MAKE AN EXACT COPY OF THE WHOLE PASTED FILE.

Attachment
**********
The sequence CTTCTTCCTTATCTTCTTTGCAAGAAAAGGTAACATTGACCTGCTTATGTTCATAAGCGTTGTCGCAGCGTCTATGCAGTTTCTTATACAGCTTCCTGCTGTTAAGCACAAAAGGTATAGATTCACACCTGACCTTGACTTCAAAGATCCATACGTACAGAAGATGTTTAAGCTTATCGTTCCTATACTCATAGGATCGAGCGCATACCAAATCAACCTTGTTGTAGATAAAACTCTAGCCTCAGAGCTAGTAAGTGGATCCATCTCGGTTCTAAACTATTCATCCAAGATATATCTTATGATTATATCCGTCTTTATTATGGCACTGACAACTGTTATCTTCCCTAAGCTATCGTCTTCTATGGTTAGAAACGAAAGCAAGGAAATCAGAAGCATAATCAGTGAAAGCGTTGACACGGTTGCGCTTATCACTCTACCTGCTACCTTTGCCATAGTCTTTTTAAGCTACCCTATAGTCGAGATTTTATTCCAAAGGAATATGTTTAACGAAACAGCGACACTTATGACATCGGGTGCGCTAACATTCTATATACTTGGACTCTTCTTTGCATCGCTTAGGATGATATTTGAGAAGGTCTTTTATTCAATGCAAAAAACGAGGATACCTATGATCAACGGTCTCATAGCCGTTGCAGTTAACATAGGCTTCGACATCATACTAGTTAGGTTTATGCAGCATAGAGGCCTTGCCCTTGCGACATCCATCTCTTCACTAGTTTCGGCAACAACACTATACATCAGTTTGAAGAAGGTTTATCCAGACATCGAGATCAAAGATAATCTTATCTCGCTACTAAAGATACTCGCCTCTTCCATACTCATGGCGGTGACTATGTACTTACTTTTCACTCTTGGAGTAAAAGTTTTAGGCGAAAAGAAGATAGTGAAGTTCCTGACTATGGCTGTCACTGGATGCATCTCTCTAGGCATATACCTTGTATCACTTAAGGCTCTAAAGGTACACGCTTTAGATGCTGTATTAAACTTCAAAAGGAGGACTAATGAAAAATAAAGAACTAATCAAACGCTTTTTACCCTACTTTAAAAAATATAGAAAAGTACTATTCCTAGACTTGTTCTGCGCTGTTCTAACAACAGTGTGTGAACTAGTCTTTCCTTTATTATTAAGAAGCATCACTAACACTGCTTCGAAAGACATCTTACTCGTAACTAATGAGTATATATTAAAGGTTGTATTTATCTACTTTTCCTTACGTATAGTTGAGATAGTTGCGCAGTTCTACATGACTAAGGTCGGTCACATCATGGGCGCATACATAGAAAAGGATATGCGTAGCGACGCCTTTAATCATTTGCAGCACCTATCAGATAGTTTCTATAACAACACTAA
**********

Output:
The sequence CTTCTTCCTTATCTTCTTTGCAAGAAAAGGTAACATTGACCTGCTTATGTTCATAAGCGTTGTCGCAGCGTCTATGCAGTTTCTTATACAGCTTCCTGCTGTTAAGCACAAAAGGTATAGATTCACACCTGACCTTGACTTCAAAGATCCATACGTACAGAAGATGTTTAAGCTTATCGTTCCTATACTCATAGGATCGAGCGCATACCAAATCAACCTTGTTGTAGATAAAACTCTAGCCTCAGAGCTAGTAAGTGGATCCATCTCGGTTCTAAACTATTCATCCAAGATATATCTTATGATTATATCCGTCTTTATTATGGCACTGACAACTGTTATCTTCCCTAAGCTATCGTCTTCTATGGTTAGAAACGAAAGCAAGGAAATCAGAAGCATAATCAGTGAAAGCGTTGACACGGTTGCGCTTATCACTCTACCTGCTACCTTTGCCATAGTCTTTTTAAGCTACCCTATAGTCGAGATTTTATTCCAAAGGAATATGTTTAACGAAACAGCGACACTTATGACATCGGGTGCGCTAACATTCTATATACTTGGACTCTTCTTTGCATCGCTTAGGATGATATTTGAGAAGGTCTTTTATTCAATGCAAAAAACGAGGATACCTATGATCAACGGTCTCATAGCCGTTGCAGTTAACATAGGCTTCGACATCATACTAGTTAGGTTTATGCAGCATAGAGGCCTTGCCCTTGCGACATCCATCTCTTCACTAGTTTCGGCAACAACACTATACATCAGTTTGAAGAAGGTTTATCCAGACATCGAGATCAAAGATAATCTTATCTCGCTACTAAAGATACTCGCCTCTTCCATACTCATGGCGGTGACTATGTACTTACTTTTCACTCTTGGAGTAAAAGTTTTAGGCGAAAAGAAGATAGTGAAGTTCCTGACTATGGCTGTCACTGGATGCATCTCTCTAGGCATATACCTTGTATCACTTAAGGCTCTAAAGGTACACGCTTTAGATGCTGTATTAAACTTCAAAAGGAGGACTAATGAAAAATAAAGAACTAATCAAACGCTTTTTACCCTACTTTAAAAAATATAGAAAAGTACTATTCCTAGACTTGTTCTGCGCTGTTCTAACAACAGTGTGTGAACTAGTCTTTCCTTTATTATTAAGAAGCATCACTAACACTGCTTCGAAAGACATCTTACTCGTAACTAATGAGTATATATTAAAGGTTGTATTTATCTACTTTTCCTTACGTATAGTTGAGATAGTTGCGCAGTTCTACATGACTAAGGTCGGTCACATCATGGGCGCATACATAGAAAAGGATATGCGTAGCGACGCCTTTAATCATTTGCAGCACCTATCAGATAGTTTCTATAACAACACTAA